Writing 25 word stories [Handout]

If you’ve been reading the Radical for the last few days, you know that I spent last weekend in Philadelphia at the Educon conference.

That means I’m intellectually spent and WAY behind in almost all of my part time work right now.  Constant conversations and really, really cool interactions with some of the brightest people on earth will do that to you.  As a result, I haven’t got a ton of time to write today.

What I’ll do instead is share a handout with you that I created recently for the language arts teacher on my team to use with our kids.

It’s designed to walk students through the process of writing a really good 25 word story.  You can download it here:

Word Doc: Download Handout_CanYOUWritea25WordStory

Adobe PDF: Download Handout_CanYOUWritea25WordStory

So what’s a 25 word story — and more importantly, why would you want your kids to write them?

Well, a 25 word story is exactly what it sounds like:  A 25 word story.  It’s a writing style that I first discovered by following Kevin Hogdson — a really remarkable sixth grade language arts teacher — in Twitter.

Kevin was regularly writing these incredible stories contained in a single tweet that had a clear beginning, middle and ending.  They were emotional.  They were funny.  They were provocative and they were cool.  And while there doesn’t seem to be a ton of people writing them anymore, a little community grew up around the short stories being shared with the #25wordstory hashtag.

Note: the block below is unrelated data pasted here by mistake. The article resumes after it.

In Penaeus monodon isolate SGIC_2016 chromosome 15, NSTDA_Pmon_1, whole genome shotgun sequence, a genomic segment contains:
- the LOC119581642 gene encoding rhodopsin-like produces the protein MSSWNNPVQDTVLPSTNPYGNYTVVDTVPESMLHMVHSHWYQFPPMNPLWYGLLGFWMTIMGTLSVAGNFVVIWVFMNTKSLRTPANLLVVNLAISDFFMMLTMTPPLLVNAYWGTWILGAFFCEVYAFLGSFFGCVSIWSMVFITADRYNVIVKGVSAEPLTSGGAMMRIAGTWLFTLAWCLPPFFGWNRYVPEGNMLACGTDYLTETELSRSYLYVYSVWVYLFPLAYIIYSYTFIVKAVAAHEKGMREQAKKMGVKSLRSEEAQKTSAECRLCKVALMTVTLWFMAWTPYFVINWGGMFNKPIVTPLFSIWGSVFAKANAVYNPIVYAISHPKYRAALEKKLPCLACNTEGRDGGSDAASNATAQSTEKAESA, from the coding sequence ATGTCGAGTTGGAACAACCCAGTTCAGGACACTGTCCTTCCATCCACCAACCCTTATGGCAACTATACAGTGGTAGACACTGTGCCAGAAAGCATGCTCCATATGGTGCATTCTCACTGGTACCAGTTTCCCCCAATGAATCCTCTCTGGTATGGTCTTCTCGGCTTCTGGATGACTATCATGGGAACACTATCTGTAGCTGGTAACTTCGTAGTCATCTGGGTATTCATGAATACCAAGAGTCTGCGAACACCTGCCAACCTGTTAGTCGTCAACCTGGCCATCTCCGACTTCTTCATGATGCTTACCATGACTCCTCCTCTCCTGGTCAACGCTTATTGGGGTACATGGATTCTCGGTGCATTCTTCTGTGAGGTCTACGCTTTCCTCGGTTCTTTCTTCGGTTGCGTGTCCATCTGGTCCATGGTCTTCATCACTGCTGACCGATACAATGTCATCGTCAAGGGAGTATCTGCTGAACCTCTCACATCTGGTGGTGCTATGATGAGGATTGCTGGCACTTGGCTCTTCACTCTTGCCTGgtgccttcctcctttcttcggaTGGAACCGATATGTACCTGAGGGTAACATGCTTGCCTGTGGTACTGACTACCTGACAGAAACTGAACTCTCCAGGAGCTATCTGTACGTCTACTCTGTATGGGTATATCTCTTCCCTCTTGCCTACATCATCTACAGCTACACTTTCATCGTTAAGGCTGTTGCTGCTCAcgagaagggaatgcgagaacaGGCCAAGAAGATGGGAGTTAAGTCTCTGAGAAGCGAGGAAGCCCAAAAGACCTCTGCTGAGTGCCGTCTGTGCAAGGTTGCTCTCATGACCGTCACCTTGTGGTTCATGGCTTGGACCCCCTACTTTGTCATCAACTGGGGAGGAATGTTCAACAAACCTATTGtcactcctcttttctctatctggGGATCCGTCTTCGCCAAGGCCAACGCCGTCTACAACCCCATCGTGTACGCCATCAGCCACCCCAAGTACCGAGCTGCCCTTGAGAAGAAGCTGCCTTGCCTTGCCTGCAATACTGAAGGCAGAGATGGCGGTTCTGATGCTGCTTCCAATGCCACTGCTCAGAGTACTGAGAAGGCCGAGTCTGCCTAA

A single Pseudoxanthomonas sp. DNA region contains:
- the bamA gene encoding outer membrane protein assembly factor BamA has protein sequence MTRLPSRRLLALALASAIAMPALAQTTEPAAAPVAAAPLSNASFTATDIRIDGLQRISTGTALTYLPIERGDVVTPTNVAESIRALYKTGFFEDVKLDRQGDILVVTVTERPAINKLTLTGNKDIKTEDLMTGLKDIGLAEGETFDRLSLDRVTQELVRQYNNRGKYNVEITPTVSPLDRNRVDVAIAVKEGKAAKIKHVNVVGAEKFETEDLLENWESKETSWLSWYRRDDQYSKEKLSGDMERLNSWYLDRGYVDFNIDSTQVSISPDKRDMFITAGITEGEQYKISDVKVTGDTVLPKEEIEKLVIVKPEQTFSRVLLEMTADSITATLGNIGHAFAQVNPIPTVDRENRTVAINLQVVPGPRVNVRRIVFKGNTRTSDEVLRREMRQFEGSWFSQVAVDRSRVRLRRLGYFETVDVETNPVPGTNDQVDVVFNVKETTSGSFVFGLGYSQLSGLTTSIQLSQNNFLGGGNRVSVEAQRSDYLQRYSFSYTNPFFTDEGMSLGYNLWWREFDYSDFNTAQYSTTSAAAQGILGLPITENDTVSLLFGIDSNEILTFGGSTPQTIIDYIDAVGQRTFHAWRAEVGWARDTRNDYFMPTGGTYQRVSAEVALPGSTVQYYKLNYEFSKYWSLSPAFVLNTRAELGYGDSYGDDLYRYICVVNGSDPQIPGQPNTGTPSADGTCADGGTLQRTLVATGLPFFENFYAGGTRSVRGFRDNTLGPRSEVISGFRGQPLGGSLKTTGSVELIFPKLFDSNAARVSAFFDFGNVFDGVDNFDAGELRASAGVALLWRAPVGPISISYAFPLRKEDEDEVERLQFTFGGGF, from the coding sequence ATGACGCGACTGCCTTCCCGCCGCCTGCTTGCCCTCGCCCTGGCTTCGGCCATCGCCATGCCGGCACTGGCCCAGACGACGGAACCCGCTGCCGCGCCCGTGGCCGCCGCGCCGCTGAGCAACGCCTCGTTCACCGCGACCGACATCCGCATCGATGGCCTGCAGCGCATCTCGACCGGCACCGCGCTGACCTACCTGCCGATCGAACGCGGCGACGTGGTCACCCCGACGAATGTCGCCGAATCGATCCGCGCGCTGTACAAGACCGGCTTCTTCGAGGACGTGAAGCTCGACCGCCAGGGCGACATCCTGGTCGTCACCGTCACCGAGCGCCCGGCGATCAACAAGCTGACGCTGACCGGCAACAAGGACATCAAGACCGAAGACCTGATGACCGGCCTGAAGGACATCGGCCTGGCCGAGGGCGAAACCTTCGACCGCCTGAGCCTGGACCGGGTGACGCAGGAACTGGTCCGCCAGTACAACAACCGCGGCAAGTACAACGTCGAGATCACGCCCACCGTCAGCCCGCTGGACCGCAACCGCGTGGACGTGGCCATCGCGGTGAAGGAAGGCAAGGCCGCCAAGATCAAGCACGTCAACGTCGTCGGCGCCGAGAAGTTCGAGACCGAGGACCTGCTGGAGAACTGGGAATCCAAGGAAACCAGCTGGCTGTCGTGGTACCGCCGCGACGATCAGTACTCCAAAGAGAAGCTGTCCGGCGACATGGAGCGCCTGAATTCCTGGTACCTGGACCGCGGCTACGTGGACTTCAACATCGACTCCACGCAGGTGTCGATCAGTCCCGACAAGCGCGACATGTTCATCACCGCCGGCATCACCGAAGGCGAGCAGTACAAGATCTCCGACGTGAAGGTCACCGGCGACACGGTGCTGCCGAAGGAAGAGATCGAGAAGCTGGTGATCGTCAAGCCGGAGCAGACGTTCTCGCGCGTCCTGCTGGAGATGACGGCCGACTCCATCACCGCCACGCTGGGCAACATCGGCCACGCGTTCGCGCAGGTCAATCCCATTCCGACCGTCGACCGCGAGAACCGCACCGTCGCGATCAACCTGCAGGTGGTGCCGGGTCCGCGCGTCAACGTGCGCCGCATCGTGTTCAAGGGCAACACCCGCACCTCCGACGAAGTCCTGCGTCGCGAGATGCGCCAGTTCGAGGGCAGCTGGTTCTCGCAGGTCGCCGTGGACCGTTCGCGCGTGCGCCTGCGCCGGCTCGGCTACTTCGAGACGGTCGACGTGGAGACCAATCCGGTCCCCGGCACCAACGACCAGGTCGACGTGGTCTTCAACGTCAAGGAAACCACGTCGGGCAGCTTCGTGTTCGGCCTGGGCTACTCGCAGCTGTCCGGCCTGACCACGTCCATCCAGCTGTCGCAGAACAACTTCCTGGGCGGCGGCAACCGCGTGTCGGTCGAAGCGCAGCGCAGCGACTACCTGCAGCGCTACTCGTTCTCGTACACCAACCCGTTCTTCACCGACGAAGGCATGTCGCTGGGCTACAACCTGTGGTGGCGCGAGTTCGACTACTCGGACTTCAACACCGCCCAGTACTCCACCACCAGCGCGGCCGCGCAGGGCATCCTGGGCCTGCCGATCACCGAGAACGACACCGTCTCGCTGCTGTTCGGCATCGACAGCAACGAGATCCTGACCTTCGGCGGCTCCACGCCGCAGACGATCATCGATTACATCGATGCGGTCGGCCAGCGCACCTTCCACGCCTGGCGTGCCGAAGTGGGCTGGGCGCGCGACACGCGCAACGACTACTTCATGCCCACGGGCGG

Here’s a sample one of my students wrote this week:

25 Word Story
From a language arts perspective, 25 word stories are GREAT activities for middle school kids.  Not only are they perfect for filling the short chunks of time that you might have at the end of a more traditional lesson, they force students to think more carefully about word choice.

Like I tell my kids, when you only have 25 words, EVERY one is remarkably important.

Finally, I love 25 word stories because they can be shared in text messages — the primary form of communication for my students.  That means they can quickly send their stories to a bunch of friends and/or their parents for feedback.

Instant audience is never a bad thing when you’re trying to encourage writing.

Hope this sounds like something you’re interested in exploring.  I’d love your feedback on how my handout works with your kids!

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